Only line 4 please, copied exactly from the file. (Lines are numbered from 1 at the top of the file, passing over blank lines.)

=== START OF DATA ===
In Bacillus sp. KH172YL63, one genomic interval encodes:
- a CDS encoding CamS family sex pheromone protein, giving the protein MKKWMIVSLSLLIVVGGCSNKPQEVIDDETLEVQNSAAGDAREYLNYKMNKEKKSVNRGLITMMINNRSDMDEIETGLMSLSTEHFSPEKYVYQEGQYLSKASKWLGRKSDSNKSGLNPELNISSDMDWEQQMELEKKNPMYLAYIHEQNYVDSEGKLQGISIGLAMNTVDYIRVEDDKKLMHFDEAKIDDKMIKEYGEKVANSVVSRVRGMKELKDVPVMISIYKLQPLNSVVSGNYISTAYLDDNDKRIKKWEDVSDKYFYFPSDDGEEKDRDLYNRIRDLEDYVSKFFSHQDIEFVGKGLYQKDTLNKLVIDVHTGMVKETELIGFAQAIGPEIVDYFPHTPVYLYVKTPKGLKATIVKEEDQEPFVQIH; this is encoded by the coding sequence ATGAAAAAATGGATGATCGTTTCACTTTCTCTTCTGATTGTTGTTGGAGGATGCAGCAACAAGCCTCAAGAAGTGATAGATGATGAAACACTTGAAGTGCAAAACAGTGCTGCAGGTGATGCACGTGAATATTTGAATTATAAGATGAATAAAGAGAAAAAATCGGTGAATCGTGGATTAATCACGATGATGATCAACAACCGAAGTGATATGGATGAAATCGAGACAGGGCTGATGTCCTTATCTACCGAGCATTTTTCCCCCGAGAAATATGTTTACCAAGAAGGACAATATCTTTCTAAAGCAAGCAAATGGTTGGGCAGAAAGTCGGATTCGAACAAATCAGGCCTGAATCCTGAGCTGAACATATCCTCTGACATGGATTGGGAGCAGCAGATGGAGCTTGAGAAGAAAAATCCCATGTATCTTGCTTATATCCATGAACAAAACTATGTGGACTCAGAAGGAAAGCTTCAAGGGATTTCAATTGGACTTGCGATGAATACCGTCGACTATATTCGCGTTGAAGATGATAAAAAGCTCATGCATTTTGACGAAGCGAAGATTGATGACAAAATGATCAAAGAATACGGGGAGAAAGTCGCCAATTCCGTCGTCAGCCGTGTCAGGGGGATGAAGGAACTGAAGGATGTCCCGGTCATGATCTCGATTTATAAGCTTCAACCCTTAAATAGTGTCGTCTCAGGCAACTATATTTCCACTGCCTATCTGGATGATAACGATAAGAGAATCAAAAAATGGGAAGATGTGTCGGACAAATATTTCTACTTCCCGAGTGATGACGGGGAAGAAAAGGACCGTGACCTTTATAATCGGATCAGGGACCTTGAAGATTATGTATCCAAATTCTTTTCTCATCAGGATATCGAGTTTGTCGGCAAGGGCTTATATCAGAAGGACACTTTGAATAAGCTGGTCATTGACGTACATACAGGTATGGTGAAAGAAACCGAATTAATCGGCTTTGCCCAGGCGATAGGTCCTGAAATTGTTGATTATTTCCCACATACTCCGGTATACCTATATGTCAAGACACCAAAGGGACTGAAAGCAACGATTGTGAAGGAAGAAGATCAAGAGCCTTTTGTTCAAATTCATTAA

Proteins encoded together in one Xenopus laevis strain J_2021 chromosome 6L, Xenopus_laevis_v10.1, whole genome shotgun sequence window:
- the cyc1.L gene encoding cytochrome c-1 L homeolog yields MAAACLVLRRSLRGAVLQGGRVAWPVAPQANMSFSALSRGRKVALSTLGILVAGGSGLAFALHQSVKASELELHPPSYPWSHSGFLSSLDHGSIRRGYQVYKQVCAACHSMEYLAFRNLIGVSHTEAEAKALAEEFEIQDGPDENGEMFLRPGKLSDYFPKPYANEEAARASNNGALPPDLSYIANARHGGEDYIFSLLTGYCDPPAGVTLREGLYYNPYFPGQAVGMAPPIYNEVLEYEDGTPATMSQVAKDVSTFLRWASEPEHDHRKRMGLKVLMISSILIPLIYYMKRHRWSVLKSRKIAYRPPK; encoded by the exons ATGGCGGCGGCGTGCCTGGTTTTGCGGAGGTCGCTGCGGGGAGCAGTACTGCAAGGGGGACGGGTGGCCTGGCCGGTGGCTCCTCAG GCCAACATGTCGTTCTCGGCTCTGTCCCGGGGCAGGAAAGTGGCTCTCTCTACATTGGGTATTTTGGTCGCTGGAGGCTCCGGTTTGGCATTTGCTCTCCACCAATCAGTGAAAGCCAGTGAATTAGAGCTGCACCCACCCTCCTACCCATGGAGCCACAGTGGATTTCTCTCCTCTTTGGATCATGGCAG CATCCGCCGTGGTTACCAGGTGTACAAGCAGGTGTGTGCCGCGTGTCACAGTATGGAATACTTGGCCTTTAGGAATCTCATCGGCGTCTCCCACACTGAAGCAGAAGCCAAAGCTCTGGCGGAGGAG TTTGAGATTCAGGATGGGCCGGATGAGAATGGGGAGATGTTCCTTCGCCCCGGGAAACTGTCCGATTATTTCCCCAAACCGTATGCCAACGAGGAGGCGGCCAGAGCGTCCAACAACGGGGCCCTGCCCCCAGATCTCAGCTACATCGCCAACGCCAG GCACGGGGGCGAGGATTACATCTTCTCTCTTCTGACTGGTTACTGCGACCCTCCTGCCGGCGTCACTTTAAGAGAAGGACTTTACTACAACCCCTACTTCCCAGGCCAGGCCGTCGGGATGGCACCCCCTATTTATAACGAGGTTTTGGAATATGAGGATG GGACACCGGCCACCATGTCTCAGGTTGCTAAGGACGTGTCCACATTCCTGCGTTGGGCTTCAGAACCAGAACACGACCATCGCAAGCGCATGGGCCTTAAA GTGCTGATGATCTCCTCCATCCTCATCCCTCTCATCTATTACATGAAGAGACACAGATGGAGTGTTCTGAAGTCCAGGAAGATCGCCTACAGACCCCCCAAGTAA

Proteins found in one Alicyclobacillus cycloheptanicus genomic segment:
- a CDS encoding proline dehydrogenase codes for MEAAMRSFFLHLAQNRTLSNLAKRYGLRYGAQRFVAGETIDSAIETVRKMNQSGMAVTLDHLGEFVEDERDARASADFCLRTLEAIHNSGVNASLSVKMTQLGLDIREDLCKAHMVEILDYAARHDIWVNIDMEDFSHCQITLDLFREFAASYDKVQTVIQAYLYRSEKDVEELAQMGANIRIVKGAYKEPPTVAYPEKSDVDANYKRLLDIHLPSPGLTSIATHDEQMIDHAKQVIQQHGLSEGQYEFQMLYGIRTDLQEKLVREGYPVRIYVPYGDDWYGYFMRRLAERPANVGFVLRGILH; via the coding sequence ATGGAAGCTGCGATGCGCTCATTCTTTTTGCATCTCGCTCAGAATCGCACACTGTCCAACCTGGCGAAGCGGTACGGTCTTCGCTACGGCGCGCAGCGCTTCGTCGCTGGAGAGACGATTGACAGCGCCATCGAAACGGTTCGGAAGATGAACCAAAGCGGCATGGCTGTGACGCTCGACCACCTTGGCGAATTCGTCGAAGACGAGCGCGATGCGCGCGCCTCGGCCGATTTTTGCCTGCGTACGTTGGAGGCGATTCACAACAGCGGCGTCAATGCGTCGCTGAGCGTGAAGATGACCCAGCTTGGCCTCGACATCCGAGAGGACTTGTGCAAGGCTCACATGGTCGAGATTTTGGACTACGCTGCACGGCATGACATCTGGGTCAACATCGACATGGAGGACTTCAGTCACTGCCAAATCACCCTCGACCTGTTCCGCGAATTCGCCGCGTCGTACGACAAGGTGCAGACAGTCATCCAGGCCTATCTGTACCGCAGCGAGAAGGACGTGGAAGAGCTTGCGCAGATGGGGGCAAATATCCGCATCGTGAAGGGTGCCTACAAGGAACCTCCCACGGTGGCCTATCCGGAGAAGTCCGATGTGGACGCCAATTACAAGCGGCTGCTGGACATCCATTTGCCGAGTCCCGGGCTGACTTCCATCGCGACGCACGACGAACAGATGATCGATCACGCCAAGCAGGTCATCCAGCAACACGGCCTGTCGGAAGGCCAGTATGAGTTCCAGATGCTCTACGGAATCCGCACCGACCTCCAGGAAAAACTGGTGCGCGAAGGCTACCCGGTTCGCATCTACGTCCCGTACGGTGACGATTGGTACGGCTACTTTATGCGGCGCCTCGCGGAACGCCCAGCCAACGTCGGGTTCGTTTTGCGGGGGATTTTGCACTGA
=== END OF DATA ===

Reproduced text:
- the cyc1.L gene encoding cytochrome c-1 L homeolog yields MAAACLVLRRSLRGAVLQGGRVAWPVAPQANMSFSALSRGRKVALSTLGILVAGGSGLAFALHQSVKASELELHPPSYPWSHSGFLSSLDHGSIRRGYQVYKQVCAACHSMEYLAFRNLIGVSHTEAEAKALAEEFEIQDGPDENGEMFLRPGKLSDYFPKPYANEEAARASNNGALPPDLSYIANARHGGEDYIFSLLTGYCDPPAGVTLREGLYYNPYFPGQAVGMAPPIYNEVLEYEDGTPATMSQVAKDVSTFLRWASEPEHDHRKRMGLKVLMISSILIPLIYYMKRHRWSVLKSRKIAYRPPK; encoded by the exons ATGGCGGCGGCGTGCCTGGTTTTGCGGAGGTCGCTGCGGGGAGCAGTACTGCAAGGGGGACGGGTGGCCTGGCCGGTGGCTCCTCAG GCCAACATGTCGTTCTCGGCTCTGTCCCGGGGCAGGAAAGTGGCTCTCTCTACATTGGGTATTTTGGTCGCTGGAGGCTCCGGTTTGGCATTTGCTCTCCACCAATCAGTGAAAGCCAGTGAATTAGAGCTGCACCCACCCTCCTACCCATGGAGCCACAGTGGATTTCTCTCCTCTTTGGATCATGGCAG CATCCGCCGTGGTTACCAGGTGTACAAGCAGGTGTGTGCCGCGTGTCACAGTATGGAATACTTGGCCTTTAGGAATCTCATCGGCGTCTCCCACACTGAAGCAGAAGCCAAAGCTCTGGCGGAGGAG TTTGAGATTCAGGATGGGCCGGATGAGAATGGGGAGATGTTCCTTCGCCCCGGGAAACTGTCCGATTATTTCCCCAAACCGTATGCCAACGAGGAGGCGGCCAGAGCGTCCAACAACGGGGCCCTGCCCCCAGATCTCAGCTACATCGCCAACGCCAG GCACGGGGGCGAGGATTACATCTTCTCTCTTCTGACTGGTTACTGCGACCCTCCTGCCGGCGTCACTTTAAGAGAAGGACTTTACTACAACCCCTACTTCCCAGGCCAGGCCGTCGGGATGGCACCCCCTATTTATAACGAGGTTTTGGAATATGAGGATG GGACACCGGCCACCATGTCTCAGGTTGCTAAGGACGTGTCCACATTCCTGCGTTGGGCTTCAGAACCAGAACACGACCATCGCAAGCGCATGGGCCTTAAA GTGCTGATGATCTCCTCCATCCTCATCCCTCTCATCTATTACATGAAGAGACACAGATGGAGTGTTCTGAAGTCCAGGAAGATCGCCTACAGACCCCCCAAGTAA